The term “patent searching” can often lead to confusion because it can refer to several different types of search. Two of the most common types of patent search are the patentability search (sometimes called a prior art search or an invalidity search) and the freedom-to-operate search (also called an infringement search). The differences between these two types of patent search are often misunderstood.
In a nutshell, a patentability search is aiming to establish whether a patent can be (or should have been) granted for a concept by looking for existing disclosures (often, but not always, patent applications) which show that the concept is known or obvious; conversely, a freedom-to-operate search considers whether one or more features fall within the scope of any granted patents in the specific country/countries of interest.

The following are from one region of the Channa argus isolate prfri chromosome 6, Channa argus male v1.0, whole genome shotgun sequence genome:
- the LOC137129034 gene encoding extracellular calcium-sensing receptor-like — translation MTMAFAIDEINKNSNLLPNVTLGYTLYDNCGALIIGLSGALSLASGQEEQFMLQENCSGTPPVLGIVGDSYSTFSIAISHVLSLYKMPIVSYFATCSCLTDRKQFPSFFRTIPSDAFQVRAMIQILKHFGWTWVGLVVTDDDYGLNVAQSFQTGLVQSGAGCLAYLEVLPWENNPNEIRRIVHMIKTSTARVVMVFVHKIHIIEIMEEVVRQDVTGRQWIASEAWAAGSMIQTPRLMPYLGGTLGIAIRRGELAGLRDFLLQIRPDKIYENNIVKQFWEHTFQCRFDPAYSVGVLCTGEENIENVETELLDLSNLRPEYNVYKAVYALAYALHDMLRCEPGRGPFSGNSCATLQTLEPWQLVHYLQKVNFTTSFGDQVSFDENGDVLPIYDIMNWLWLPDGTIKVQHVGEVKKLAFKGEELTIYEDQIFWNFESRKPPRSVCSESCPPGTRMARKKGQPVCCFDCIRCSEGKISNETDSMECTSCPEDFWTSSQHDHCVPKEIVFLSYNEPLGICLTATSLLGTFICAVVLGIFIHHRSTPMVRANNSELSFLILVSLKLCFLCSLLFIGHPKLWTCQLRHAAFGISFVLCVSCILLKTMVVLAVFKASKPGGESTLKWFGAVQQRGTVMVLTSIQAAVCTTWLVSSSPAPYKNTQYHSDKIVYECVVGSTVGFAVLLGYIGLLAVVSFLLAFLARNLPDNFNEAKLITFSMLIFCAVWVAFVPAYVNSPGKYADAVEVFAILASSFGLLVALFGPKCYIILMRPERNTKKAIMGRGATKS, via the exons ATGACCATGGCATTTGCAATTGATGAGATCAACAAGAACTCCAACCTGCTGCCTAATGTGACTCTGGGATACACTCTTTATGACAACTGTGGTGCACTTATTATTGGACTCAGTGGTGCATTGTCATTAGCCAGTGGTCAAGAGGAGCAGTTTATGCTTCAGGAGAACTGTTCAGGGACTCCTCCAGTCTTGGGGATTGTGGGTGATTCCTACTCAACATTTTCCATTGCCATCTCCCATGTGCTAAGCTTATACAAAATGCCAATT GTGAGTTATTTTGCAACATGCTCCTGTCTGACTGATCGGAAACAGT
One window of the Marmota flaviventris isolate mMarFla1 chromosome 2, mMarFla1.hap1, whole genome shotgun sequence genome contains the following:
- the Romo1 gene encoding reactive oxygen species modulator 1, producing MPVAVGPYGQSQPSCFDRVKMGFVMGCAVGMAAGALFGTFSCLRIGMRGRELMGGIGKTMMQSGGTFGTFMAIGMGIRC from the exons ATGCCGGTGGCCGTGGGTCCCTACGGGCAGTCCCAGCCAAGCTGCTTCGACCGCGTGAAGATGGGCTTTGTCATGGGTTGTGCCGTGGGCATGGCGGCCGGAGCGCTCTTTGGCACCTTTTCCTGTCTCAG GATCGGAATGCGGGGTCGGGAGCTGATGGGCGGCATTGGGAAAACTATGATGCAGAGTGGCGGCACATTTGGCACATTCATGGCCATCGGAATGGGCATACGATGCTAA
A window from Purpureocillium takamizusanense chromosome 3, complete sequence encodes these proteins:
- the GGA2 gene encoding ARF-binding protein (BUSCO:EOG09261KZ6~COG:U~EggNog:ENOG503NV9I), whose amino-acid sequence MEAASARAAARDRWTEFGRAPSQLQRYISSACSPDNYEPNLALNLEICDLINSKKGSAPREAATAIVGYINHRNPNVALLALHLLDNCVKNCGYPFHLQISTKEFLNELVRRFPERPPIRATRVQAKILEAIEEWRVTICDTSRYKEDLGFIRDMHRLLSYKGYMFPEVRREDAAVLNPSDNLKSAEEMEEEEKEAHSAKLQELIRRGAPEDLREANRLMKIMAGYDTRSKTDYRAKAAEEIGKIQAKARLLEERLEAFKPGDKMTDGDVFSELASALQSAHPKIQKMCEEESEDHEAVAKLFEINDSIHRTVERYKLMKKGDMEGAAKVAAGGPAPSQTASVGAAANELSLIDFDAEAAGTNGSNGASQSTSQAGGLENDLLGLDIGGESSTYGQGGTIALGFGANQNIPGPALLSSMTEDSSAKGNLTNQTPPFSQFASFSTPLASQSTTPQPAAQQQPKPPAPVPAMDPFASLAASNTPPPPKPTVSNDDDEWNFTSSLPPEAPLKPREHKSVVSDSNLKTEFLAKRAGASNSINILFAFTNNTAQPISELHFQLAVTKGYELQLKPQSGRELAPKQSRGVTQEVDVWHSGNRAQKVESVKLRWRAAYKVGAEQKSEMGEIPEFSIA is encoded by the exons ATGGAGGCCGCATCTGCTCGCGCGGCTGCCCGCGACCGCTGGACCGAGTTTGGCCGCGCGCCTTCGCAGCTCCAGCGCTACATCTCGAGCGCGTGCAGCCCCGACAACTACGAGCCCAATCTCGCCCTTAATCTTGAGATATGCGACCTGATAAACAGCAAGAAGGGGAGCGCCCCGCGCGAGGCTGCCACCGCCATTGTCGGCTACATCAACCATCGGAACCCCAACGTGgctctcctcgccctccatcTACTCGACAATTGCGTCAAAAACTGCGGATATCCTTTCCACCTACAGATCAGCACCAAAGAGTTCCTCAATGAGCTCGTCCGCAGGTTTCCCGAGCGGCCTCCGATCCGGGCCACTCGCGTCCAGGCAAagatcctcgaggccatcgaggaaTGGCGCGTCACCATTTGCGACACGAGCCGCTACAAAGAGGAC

Key to this is the point that a granted patent does not give you freedom to operate. The value of a patent is that it enables you to control the market for products or processes within the scope of the claims; it does not confer freedom from infringing third party patents. By way of explanation, imagine a person who was the first to invent a bicycle having multiple selectable gears. They do a patent search and find that no-one has suggested the idea before. They can readily obtain a patent and monopolise bicycles with multiple selectable gears. But when they try to sell their product they may find that they infringe an earlier patent for the whole idea of a bicycle; or for the mechanism used to make the chain; or the material used to make the wheels… so patentability and freedom to operate are quite different things and obtaining a granted patent or a licence to one only helps you if it enables you to monopolise a product or process of commercial value.